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i Jan- 7, 1947-
v. L. BEEHLER
2,413,903
" RESCUE HARNESS
Filed oet. 5, 1945 '
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000060-0600‘00
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A
INVEN
¿i4 ATTORNEYS
2,413,903
Patented Jan. 7, 1947
UNITED STATES PATENTl OFFICE
`
2,413,903
RESCUE HARNESS
Vernon L. Beehler, Lewiston, N. Y.
Application Gotober 5, 1945, Serial No. 620,433
l Claim. (Cl. 227-49)
l
2
This invention relates to harness by which
makes it easier to pull the victim through the
manhole.
The preferred embodiment of the invention is
illustrated in the accompanying drawing in
workmen who have become unconscious can be
rescued from enclosures which they have entered
through manholes.
When men work in such enclosures in which
there may be noxious gases or fumes by which
they may be overcome, it is customary practice
for them to wear a harness from which a rope
extends up through the manhole to a watcher
outside. In case the workman is overcome, the
watcher pulls on the rope to lift him through
the manhole so that he can be revived. Here
tofore, this harness generally has been fitted
around the body of the man with straps passing
between his legs. If he is lifted by the rescue
rope, his arms will drop to his sides and he will
slump forward. This makes it diñcult to lift
him through the manhole, because the back of
his head and his shoulders reach the manhole
first so that he has to be held there while his
rescuer reaches down through the hole and works
the victim’s arms up through the manhole be
fore he can be pulled through it. Also, the
buckles on the rescue harness often catch on
the side of the manhole and thus add further
interference to the rescue.
It is among the objects of this invention to
provide rescue harness which is very simple and
which Fig. 1 is a side view of one of the wrist
bands, and Fig. 2 is a fragmentary vertical sec
tion through a tank showing a man wearing my
rescue harness.
Referring to the drawing, a pair of wrist bands
are used, preferably one formed for the right
wrist and one for the left, but as they are made
in the same way only one will be described in
detail. Each band may be in the form of a
leather strap by which sprained wrists often are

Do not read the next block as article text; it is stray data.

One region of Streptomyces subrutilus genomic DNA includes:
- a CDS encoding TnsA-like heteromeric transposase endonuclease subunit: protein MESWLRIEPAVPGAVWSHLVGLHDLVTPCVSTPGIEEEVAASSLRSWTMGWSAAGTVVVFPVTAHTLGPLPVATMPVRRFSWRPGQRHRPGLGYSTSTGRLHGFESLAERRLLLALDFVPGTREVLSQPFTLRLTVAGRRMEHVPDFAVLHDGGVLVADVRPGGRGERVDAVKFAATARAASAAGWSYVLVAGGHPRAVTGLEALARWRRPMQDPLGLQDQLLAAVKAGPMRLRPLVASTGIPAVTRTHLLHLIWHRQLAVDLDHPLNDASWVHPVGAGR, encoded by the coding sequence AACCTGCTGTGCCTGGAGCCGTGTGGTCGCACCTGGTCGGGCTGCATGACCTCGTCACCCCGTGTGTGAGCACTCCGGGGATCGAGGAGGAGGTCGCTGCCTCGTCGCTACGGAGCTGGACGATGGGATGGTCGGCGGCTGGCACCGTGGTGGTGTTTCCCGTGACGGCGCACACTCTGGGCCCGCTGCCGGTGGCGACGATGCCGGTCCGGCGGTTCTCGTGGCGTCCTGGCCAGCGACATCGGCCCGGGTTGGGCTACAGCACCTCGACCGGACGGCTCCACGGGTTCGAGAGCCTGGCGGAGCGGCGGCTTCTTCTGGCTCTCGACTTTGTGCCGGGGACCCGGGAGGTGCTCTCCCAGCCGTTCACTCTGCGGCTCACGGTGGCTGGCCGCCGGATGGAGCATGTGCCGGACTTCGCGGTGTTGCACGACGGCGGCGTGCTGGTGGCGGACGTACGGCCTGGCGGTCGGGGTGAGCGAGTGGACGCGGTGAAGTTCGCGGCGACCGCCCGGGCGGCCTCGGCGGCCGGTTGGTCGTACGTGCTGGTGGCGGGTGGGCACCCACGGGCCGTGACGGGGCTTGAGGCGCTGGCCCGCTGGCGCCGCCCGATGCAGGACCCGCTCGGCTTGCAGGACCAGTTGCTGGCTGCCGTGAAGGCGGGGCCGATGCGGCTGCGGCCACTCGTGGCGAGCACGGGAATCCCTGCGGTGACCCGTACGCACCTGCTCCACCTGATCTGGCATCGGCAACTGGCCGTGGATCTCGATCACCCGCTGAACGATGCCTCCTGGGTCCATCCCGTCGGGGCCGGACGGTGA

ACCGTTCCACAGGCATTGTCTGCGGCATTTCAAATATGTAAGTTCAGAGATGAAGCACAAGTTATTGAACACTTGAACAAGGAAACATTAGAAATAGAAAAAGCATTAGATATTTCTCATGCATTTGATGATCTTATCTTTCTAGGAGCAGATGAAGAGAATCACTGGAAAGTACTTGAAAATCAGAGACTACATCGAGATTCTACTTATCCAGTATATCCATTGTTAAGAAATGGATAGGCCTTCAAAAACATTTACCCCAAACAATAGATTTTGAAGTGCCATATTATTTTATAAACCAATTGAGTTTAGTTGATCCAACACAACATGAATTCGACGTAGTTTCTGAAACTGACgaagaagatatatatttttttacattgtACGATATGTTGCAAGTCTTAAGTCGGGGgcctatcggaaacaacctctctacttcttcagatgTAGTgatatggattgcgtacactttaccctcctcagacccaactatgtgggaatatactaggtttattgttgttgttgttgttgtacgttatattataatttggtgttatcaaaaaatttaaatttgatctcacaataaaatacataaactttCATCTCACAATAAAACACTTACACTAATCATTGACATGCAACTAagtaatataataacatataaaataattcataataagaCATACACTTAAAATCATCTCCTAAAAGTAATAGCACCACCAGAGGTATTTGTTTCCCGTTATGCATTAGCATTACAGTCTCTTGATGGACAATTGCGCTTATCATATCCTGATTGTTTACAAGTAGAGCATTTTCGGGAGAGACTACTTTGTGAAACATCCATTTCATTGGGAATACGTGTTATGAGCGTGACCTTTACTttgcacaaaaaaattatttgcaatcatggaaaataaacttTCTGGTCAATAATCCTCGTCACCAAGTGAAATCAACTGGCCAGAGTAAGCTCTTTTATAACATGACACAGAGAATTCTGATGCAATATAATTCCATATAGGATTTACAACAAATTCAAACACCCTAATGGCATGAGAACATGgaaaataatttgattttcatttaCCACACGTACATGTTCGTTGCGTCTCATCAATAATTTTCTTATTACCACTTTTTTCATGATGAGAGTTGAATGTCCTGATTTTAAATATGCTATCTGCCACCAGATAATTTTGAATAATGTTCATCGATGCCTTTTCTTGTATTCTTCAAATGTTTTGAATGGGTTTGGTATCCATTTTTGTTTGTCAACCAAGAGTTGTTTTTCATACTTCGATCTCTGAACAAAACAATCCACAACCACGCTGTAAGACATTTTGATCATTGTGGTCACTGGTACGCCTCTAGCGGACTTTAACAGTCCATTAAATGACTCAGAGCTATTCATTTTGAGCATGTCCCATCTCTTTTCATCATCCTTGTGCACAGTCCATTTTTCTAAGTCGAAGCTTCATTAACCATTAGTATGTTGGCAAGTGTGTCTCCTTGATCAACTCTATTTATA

braced. The band has a wide body I long enough
to wrap around the wrist and from one end of
which a pair of integral straps 2 extend. The
opposite end of the body is provided with a pair
of buckles for receiving the straps. Behind the
buckles there is a pair of slots 4 in the leather
body and through which the straps are passed
and then wrapped around the body once before
being inserted in theibuckles. This is the usual
way of fastening bracing bands on the wrist.
Beside the outer edge of the body of the band
there is a D-ring 6 which is connected to the
band. Preferably, a leather loop 'l extends
through the ring and along opposite sides of the
band to which it is stitched and riveted. If de
with a workman’s hands while he is working, 30 sired, this loop can be reinforced by a similar loop
of metal inside of it, but in any event the loop
and by which a man can be lifted by his arms.
and ring must be strong enough to support the
In accordance with this invention a pair of
light in construction, which does not interfere
wrist bands are strapped to the wrists of a work
man before he lowers himself through a man~
weight of a man.
One of these leather bands is strapped around
each wrist of a workman with the adjoining ring
hole into a tank or other enclosure in which 35 E lying along the back of his hand. A rescue rope
there is a possibility that he may lose conscious
8 is passed loosely through one of the rings and
ness. Secured to each of these bands is a ring.